Austin, TX --The chairman of the committee that brought forth the so-called broker bill, and swore to pass it, is now backing away. The efforts of the NAIC's own consumer representatives--and Consumer Watchdog--are paying off. They're literally sending the whole thing back to committee.... likely for a very, very long time! More later, gotta go celebrate.
Of course, consumers would have preferred that the legislation be swept away for good, but here's this morning's news release, showing why this is a terrific step in the right direction:
Insurance Commissioners Back Away from Bill To Pay Brokers More By Raising Health Premiums
Consumer Watchdog Cheers Decision to Probe Broker Pay Structure, Acknowledgement that Consumers Protection Needed
Austin, TX -- State insurance commissioners made an unexpected turnabout late Sunday, ending a drive toward support for a special-interest bill that would raise health insurance premiums for consumers. A key committee voted instead to examine in depth the bill sought by insurance brokers and health insurance companies.
Consumer Watchdog, which had sharply criticized the National Association of Insurance Commissioners for its apparent embrace of legislation written by the insurance brokers’ lobby, cheered the turnabout. Though virtually identical legislation was recently introduced by Reps. Mike Rogers of Michigan and John Barrow of Alabama, it faces a tougher fight without the NAIC endorsement.
“Without the united backing of the state insurance commissioners, the legislation’s special-interest authorship is laid bare and its aim—to protect large percentage commissions on health insurance sales—is easier to detect,” said Judy Dugan, research director for the nonprofit, nonpartisan Consumer Watchdog. “We applaud the consumer-focused state commissioners who made their doubts known. They put the brakes on an industry pay bonus from the pockets of consumers and taxpayers.”
The brokers’ measure, misleadingly named the “Access to Professional Insurance Advisors Act of 2011,” would change the federal health reform law to let insurance companies exclude broker commissions from their administrative costs when calculating how much they spend on actual health care.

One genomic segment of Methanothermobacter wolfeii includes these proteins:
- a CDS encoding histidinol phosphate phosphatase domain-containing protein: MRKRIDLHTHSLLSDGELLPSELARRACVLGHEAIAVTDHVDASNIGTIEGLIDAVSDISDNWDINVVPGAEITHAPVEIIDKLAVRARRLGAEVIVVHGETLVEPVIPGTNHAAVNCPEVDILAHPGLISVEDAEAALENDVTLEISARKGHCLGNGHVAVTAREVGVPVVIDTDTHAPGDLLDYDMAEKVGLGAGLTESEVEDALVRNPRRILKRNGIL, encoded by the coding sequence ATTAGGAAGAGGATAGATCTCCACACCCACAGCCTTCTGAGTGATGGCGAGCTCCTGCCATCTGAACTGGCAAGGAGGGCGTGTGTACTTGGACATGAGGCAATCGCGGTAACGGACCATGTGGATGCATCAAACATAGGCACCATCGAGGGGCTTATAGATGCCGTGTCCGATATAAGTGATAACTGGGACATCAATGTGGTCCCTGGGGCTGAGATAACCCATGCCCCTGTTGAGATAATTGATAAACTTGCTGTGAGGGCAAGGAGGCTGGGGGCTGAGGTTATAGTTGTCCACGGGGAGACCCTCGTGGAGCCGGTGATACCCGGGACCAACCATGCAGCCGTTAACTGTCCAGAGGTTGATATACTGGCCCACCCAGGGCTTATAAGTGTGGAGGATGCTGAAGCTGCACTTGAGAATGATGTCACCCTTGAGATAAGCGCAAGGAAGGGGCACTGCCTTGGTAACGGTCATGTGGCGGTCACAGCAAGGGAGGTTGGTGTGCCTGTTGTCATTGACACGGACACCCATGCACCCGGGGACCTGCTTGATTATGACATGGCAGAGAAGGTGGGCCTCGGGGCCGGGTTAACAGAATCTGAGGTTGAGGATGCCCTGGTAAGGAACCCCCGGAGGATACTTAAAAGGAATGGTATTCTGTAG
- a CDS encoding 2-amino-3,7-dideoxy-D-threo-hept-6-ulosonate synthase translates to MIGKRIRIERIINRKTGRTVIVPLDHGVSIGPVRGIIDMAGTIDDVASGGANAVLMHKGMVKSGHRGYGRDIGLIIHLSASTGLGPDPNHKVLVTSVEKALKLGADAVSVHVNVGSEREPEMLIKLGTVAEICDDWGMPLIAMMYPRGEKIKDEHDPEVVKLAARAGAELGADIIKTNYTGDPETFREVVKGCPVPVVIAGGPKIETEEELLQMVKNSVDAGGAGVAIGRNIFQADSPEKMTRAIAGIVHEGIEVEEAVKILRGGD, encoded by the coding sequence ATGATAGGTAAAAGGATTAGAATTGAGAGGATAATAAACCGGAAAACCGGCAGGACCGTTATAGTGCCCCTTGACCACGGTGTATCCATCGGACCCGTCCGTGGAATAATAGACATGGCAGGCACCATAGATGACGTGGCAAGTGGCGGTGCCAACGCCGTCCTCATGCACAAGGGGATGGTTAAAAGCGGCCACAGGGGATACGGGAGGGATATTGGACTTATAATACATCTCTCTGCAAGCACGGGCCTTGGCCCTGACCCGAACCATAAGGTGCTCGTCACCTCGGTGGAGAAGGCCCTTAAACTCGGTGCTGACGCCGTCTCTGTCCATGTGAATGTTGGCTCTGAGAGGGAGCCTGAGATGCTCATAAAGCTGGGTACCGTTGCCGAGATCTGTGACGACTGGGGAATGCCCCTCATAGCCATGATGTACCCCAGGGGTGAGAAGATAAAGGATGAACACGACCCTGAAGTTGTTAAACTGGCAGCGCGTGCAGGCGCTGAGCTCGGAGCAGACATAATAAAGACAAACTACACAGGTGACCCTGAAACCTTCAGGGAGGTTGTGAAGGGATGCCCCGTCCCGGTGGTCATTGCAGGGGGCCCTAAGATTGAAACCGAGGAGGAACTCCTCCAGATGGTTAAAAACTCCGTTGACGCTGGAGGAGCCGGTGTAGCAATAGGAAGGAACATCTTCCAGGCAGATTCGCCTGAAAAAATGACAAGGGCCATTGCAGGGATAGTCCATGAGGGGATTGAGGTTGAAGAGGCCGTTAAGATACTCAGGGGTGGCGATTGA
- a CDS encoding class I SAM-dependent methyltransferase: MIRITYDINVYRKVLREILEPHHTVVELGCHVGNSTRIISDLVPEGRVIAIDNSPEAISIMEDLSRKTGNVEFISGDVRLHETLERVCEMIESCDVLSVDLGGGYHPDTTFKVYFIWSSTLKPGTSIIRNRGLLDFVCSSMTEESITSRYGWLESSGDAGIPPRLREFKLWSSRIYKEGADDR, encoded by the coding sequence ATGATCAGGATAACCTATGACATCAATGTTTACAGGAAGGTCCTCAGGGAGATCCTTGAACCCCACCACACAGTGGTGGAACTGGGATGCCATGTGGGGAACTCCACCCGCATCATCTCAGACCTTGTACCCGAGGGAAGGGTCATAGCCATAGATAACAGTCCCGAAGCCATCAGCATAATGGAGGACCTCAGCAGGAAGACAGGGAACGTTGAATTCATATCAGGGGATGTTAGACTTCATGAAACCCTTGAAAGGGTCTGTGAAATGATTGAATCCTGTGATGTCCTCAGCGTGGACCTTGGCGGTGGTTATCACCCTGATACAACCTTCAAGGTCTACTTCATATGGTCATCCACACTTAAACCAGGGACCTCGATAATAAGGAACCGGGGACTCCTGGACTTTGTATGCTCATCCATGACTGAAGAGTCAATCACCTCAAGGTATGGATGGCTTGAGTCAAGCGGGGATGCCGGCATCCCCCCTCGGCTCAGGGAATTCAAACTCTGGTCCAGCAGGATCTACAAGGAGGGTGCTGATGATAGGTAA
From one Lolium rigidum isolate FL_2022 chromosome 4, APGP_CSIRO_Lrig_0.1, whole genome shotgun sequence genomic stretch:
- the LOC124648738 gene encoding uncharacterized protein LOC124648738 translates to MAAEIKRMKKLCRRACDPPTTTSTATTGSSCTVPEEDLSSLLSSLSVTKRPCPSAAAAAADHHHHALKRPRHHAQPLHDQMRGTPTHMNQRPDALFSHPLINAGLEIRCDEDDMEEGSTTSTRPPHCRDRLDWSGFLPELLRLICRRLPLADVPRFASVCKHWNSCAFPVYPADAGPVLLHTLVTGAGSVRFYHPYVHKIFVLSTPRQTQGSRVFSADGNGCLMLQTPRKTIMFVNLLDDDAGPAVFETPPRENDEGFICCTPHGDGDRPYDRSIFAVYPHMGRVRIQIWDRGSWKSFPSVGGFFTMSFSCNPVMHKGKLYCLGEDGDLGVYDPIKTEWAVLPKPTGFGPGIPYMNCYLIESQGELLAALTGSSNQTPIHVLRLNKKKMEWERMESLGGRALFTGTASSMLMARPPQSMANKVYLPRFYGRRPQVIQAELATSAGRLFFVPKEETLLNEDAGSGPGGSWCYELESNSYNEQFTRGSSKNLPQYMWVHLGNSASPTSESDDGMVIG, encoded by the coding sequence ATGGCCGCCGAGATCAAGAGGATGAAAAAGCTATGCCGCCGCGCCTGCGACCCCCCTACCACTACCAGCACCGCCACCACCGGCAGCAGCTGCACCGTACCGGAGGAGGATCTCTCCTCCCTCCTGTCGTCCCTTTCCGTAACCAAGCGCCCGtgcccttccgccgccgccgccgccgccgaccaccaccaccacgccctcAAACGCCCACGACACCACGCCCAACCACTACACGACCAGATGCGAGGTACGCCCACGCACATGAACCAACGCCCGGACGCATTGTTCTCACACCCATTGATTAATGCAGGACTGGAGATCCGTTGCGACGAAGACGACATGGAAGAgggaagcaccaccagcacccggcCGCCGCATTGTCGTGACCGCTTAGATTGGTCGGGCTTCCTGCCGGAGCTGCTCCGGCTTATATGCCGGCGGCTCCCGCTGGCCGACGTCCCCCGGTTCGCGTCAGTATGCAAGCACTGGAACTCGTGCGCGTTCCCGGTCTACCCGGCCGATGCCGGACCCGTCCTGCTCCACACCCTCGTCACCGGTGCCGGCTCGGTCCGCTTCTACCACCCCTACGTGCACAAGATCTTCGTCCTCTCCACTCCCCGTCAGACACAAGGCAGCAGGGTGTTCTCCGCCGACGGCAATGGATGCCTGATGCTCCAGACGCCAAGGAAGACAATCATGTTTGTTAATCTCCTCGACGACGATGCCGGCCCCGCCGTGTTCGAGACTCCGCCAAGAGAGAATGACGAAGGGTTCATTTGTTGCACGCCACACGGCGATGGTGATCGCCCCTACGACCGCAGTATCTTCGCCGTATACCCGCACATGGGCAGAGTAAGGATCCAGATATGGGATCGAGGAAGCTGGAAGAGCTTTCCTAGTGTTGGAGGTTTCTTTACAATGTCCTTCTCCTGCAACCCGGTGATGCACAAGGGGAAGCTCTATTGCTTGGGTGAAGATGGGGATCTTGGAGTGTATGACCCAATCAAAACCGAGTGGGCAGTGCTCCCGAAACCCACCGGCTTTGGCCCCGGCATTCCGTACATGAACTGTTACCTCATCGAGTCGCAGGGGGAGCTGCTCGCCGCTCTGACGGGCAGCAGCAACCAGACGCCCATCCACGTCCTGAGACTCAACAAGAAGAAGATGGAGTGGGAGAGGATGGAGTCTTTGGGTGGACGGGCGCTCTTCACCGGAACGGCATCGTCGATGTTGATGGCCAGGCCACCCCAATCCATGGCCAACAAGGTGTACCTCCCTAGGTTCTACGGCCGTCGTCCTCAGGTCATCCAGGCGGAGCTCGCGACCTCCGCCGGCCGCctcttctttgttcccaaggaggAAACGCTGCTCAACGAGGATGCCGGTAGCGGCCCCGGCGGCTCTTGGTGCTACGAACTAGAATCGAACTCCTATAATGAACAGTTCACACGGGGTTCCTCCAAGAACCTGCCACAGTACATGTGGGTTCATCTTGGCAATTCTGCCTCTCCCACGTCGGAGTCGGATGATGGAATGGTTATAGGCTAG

- Current law requires insurance companies to pay consumer rebates if they spend less than 80% to 85% of premium dollars on health care.
- The legislation, by excluding a chief administrative cost from the administration vs. health care calculation, would effectively take the rebate money from consumers and pay it to brokers and the insurance companies.
- Investment analysts calculate that under the current law, health insurers would pay up to $1.5 billion in rebates or reduce premiums to avoid rebates. That incentive wouild disappear under the broker legislation.
- Costs to taxpayers would also rise, as rising premiums caused more people to lose private insurance. Costs would be higher in the state insurance Exchanges that will offer subsidized coverage as of 2014.
Florida Insurance Commissioner Kevin McCarty, the chief champion of the brokers’ legislation, acknowledged growing opposition Sunday and quit urging a vote of all 50 state commissioners. McCarty is separately trying to get his state’s insurance companies exempted from existing federal cost-control regulation.
A substitute measure asks an existing and experienced NAIC task force on health reform to probe brokers’ pay in recent years, the incentives that insurance companies use to gain only the healthiest applicants, possible alternatives to the bill and “any other matter” that comes to its attention. While the brokers are still saying they hope the NAIC will swiftly study the issue and unanimously support their legislation, Consumer Watchdog said the study will show why brokers can’t be satisfied without raising premiums, harming consumers and demolishing the medical care spending rules meant to force the industry to cut costs and operate more efficiently.
“The NAIC task forces did a thorough, open and expert job of developing regulations for the ‘medical loss ratio’ rule,” said Dugan. “We expect the same public access and open debate as they examine broker compensation.”
Key opposition to the special interest legislation included commissioners from populous California and Illinois, as well as commissioners from Oregon, Washington and Connecticut.
Sens. David Rockefeller and Al Franken sent letters of opposition to the NAIC that foreshadowed a tough Senate fight if the bill passes the House.
Consumer representatives from NAIC itself, as well as Consumer Watchdog, testified against the legislation at the meeting. They provided information about the pay incentives that insurance companies use to influence brokers’ advice to clients.
See Consumer Watchdog’s formal comments in opposition to the legislation at http://www.consumerwatchdog.org/resources/naiccomment3-21-11.pdf
A recent Consumer Watchdog analysis found that a majority of state insurance commissioners either came from the broker or insurance industries, or were elected with substantial industry contributions. Six recent past presidents took jobs in the industry, including two chief lobbyist positions in Washington.
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Consumer Watchdog is a nonpartisan consumer advocacy organization with offices in Washington, D.C. and Santa Monica, CA. Find us on the web at: http://www.ConsumerWatchdog.org